Chronic Inflammatory Response in Cardiac Repair and Remodeling – These studies led to examination of reperfusion-induced inflammation as a mediator of cardiac repair and remodeling. The overall strategy involved identification of cellular and molecular events that result in injury and identification of potential factors which might reduce inflammatory injury or promote repair. An emphasis related to chemokine and TGF beta roles in suppressing acute inflammation and allowing repair. This work led to investigations of the cellular and molecular link between inflammation and adverse remodeling in the heart. In recent years, the laboratory has defined, in both murine models and clinical material taken from ischemic cardiomyopathy (in the absence of infarction) the presence of CD45+ fibroblasts arising from marrow derived blood borne monocytic cells in response to MCP-1 dysregulation. The model demonstrates a sequential role for M1 macrophages inducing cytokines and lymphokines to effect M2 polarization. M2 macrophages become myeloid fibroblasts seen in cardiac remodeling.

In contrast, we showed that fibroblasts mediating cardiac scar formation arose from endogenous mesenchymal stem cells (MSCs). Examination of MSCs in the aging mouse demonstrated the dysfunctional lineage choice and its association to the generation of fibroblasts in the myocardial infarction that did not transition to myofibroblasts. Dysfunctional fibroblasts in the aging mouse have marked reduction in TGF beta responsiveness and markedly reduced levels of TGF beta1 receptor. Growing endogenous mesenchymal stem cells from young animals in the presence of higher insulin levels (seen in aged mice) also resulted in a similar dysfunction. This data suggests that defective scar formation in aging mice previously reported by our laboratory and the well-observed problems with infarct healing in aging patients may also arise from this defect in mesenchymal stem cells.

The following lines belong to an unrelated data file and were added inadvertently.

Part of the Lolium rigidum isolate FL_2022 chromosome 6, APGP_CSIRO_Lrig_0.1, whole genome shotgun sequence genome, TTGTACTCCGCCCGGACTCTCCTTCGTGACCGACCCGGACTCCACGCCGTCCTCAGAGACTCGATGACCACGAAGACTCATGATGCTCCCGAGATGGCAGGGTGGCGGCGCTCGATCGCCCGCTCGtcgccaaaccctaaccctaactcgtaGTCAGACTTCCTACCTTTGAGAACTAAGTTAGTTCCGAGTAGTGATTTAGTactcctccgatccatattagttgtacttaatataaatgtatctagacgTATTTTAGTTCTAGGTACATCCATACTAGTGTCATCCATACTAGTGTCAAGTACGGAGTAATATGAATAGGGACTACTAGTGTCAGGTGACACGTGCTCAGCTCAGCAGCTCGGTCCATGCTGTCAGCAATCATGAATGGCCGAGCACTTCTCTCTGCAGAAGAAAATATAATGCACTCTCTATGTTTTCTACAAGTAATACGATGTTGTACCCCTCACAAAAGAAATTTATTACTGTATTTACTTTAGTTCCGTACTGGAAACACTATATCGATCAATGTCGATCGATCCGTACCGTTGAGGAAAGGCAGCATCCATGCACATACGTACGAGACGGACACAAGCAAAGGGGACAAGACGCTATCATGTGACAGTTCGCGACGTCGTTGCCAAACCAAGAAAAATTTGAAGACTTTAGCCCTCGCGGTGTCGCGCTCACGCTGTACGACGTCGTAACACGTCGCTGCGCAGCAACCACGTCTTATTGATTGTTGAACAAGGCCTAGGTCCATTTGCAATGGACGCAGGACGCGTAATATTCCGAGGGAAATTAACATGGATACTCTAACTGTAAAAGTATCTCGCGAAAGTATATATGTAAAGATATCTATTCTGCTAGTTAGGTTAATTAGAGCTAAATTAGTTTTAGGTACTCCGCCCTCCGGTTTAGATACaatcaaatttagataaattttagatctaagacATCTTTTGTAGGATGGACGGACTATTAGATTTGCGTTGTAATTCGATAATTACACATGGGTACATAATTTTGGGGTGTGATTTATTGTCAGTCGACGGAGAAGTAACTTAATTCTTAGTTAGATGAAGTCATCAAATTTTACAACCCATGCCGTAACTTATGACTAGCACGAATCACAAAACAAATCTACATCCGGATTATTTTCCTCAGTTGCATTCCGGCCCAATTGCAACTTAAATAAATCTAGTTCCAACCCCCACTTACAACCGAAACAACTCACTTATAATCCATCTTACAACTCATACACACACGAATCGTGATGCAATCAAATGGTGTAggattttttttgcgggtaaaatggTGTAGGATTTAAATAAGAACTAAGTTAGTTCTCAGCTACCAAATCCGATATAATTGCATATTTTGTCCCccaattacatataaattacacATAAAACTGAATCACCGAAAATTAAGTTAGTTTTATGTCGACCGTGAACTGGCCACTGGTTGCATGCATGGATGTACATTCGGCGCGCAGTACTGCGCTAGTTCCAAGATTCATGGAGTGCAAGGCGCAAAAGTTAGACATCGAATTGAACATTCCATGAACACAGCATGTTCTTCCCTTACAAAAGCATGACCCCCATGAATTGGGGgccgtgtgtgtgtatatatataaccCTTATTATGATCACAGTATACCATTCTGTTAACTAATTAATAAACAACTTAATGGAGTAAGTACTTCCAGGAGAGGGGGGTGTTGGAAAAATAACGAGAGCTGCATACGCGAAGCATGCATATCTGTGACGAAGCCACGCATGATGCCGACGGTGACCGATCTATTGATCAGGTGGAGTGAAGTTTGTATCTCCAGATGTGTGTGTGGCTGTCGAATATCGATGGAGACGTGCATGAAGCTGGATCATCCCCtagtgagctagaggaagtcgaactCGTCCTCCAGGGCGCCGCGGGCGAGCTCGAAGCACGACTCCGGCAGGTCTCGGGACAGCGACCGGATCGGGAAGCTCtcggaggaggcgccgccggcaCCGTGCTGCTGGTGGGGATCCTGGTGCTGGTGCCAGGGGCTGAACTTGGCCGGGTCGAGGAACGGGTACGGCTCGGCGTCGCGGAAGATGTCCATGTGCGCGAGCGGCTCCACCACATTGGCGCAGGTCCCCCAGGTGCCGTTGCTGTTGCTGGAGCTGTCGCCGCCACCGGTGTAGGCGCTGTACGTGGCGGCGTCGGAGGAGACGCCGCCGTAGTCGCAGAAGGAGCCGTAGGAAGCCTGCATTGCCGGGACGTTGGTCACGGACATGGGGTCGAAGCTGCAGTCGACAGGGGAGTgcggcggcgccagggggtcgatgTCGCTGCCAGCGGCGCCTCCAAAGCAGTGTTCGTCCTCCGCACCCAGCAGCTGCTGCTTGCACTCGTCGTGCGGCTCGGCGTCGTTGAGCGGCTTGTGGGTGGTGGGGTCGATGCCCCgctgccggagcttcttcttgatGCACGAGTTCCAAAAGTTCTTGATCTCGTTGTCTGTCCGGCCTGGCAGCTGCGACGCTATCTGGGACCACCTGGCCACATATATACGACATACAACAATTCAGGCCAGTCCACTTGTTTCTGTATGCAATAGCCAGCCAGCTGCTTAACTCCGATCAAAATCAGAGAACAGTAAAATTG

Peer Review - In addition to membership in the societies and organization listed, Dr. Entman has also been active in peer review. He was a member of the Pharmacology Study Section of NIH, a member and chairman of the American Heart Association Cardiovascular B Research Study Committee, and a member of the National Cardiology Merit Review Board of the Veteran's Administration, as well as many ad hoc groups. Dr. Entman also served on the Research and Program Evaluation Committee of the American Heart Association and was chairman of the American Heart Association Research Policy Subcommittee. He serves or has served on the editorial boards of all of the major journals associated with cardiovascular research. He has also been the associate editor for Federation Proceedings and FASEB Journal and associate editor of Circulation.


American Society for Investigative Pathology
Association of American Physicians
American Physiological Society
American College of Cardiology
American Society for Clinical Investigation